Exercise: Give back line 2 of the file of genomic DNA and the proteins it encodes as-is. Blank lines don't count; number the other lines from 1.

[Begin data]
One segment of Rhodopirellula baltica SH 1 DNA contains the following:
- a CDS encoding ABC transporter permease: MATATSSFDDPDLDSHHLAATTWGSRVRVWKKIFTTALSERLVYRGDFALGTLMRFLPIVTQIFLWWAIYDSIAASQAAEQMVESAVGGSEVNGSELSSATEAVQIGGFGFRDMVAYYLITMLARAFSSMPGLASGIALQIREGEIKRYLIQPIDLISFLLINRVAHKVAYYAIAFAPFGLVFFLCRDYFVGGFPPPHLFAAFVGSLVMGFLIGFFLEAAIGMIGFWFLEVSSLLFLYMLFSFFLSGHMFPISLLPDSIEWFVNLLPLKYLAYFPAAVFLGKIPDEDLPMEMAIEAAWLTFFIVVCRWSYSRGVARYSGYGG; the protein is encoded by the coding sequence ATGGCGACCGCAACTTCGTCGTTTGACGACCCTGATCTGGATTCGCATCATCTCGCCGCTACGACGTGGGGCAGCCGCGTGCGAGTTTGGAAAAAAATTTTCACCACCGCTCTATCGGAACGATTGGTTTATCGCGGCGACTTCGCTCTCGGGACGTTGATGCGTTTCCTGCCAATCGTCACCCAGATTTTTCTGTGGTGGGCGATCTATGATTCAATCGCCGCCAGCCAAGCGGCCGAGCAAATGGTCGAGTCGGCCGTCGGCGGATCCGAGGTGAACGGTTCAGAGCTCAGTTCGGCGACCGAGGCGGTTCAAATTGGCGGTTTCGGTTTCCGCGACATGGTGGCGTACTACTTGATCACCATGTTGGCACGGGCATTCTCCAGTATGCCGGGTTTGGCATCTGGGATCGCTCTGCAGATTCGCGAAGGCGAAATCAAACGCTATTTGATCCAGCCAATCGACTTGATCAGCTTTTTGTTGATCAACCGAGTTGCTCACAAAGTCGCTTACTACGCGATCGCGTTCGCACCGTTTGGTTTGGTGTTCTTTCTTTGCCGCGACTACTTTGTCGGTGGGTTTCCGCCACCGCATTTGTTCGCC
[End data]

- a CDS encoding ABC transporter permease: MATATSSFDDPDLDSHHLAATTWGSRVRVWKKIFTTALSERLVYRGDFALGTLMRFLPIVTQIFLWWAIYDSIAASQAAEQMVESAVGGSEVNGSELSSATEAVQIGGFGFRDMVAYYLITMLARAFSSMPGLASGIALQIREGEIKRYLIQPIDLISFLLINRVAHKVAYYAIAFAPFGLVFFLCRDYFVGGFPPPHLFAAFVGSLVMGFLIGFFLEAAIGMIGFWFLEVSSLLFLYMLFSFFLSGHMFPISLLPDSIEWFVNLLPLKYLAYFPAAVFLGKIPDEDLPMEMAIEAAWLTFFIVVCRWSYSRGVARYSGYGG; the protein is encoded by the coding sequence ATGGCGACCGCAACTTCGTCGTTTGACGACCCTGATCTGGATTCGCATCATCTCGCCGCTACGACGTGGGGCAGCCGCGTGCGAGTTTGGAAAAAAATTTTCACCACCGCTCTATCGGAACGATTGGTTTATCGCGGCGACTTCGCTCTCGGGACGTTGATGCGTTTCCTGCCAATCGTCACCCAGATTTTTCTGTGGTGGGCGATCTATGATTCAATCGCCGCCAGCCAAGCGGCCGAGCAAATGGTCGAGTCGGCCGTCGGCGGATCCGAGGTGAACGGTTCAGAGCTCAGTTCGGCGACCGAGGCGGTTCAAATTGGCGGTTTCGGTTTCCGCGACATGGTGGCGTACTACTTGATCACCATGTTGGCACGGGCATTCTCCAGTATGCCGGGTTTGGCATCTGGGATCGCTCTGCAGATTCGCGAAGGCGAAATCAAACGCTATTTGATCCAGCCAATCGACTTGATCAGCTTTTTGTTGATCAACCGAGTTGCTCACAAAGTCGCTTACTACGCGATCGCGTTCGCACCGTTTGGTTTGGTGTTCTTTCTTTGCCGCGACTACTTTGTCGGTGGGTTTCCGCCACCGCATTTGTTCGCC